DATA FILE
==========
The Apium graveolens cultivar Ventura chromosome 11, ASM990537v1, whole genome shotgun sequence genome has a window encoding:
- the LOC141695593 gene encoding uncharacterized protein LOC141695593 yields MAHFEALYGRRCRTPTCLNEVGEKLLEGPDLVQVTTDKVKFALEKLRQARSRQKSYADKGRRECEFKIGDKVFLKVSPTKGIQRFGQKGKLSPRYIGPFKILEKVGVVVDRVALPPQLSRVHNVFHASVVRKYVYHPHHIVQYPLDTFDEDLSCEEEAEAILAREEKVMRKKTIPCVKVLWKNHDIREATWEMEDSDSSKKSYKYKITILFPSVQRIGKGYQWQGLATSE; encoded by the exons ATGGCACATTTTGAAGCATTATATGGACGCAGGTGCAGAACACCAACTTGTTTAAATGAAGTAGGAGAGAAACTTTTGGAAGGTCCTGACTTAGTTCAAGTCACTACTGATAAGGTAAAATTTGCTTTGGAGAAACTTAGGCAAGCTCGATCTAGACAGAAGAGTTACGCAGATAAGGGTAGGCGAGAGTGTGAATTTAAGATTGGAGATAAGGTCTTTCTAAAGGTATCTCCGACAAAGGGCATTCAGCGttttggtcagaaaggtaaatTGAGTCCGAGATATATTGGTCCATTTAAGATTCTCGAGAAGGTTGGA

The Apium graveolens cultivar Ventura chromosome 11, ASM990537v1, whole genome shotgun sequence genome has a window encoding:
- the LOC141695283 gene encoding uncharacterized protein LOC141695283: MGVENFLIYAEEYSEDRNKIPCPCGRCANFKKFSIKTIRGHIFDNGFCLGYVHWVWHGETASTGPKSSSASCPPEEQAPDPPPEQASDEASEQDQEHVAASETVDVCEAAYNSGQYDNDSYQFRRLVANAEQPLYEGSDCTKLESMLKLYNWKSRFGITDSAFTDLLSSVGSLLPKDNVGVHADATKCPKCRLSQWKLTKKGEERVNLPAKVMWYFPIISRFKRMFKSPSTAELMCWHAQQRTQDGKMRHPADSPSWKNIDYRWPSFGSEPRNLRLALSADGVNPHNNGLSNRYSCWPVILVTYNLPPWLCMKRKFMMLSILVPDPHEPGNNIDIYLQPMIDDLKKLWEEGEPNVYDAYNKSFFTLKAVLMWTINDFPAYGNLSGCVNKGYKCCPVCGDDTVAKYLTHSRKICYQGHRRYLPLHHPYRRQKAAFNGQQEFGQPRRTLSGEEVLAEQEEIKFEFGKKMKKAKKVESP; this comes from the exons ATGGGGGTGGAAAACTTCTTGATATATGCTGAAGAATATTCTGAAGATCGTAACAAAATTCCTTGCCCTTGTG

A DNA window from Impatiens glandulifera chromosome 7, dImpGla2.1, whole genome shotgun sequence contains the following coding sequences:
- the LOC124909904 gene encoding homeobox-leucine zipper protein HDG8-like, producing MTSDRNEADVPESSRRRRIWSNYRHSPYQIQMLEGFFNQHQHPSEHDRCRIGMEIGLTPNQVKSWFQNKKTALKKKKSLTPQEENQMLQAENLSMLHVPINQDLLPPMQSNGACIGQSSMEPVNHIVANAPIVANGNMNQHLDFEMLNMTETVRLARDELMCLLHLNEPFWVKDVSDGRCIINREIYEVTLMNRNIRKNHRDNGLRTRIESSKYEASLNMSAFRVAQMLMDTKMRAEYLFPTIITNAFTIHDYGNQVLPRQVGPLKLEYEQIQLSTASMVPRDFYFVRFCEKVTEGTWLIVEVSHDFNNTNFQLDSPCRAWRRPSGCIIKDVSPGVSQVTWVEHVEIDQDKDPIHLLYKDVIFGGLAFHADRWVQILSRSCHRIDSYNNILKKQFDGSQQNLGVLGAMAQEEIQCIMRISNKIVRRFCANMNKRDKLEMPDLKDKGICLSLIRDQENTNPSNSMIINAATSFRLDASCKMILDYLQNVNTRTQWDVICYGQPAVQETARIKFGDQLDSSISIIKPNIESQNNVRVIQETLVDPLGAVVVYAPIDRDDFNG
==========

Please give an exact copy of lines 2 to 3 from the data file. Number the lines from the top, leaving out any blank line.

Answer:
- the LOC141695593 gene encoding uncharacterized protein LOC141695593 yields MAHFEALYGRRCRTPTCLNEVGEKLLEGPDLVQVTTDKVKFALEKLRQARSRQKSYADKGRRECEFKIGDKVFLKVSPTKGIQRFGQKGKLSPRYIGPFKILEKVGVVVDRVALPPQLSRVHNVFHASVVRKYVYHPHHIVQYPLDTFDEDLSCEEEAEAILAREEKVMRKKTIPCVKVLWKNHDIREATWEMEDSDSSKKSYKYKITILFPSVQRIGKGYQWQGLATSE; encoded by the exons ATGGCACATTTTGAAGCATTATATGGACGCAGGTGCAGAACACCAACTTGTTTAAATGAAGTAGGAGAGAAACTTTTGGAAGGTCCTGACTTAGTTCAAGTCACTACTGATAAGGTAAAATTTGCTTTGGAGAAACTTAGGCAAGCTCGATCTAGACAGAAGAGTTACGCAGATAAGGGTAGGCGAGAGTGTGAATTTAAGATTGGAGATAAGGTCTTTCTAAAGGTATCTCCGACAAAGGGCATTCAGCGttttggtcagaaaggtaaatTGAGTCCGAGATATATTGGTCCATTTAAGATTCTCGAGAAGGTTGGA

The Apium graveolens cultivar Ventura chromosome 11, ASM990537v1, whole genome shotgun sequence genome has a window encoding: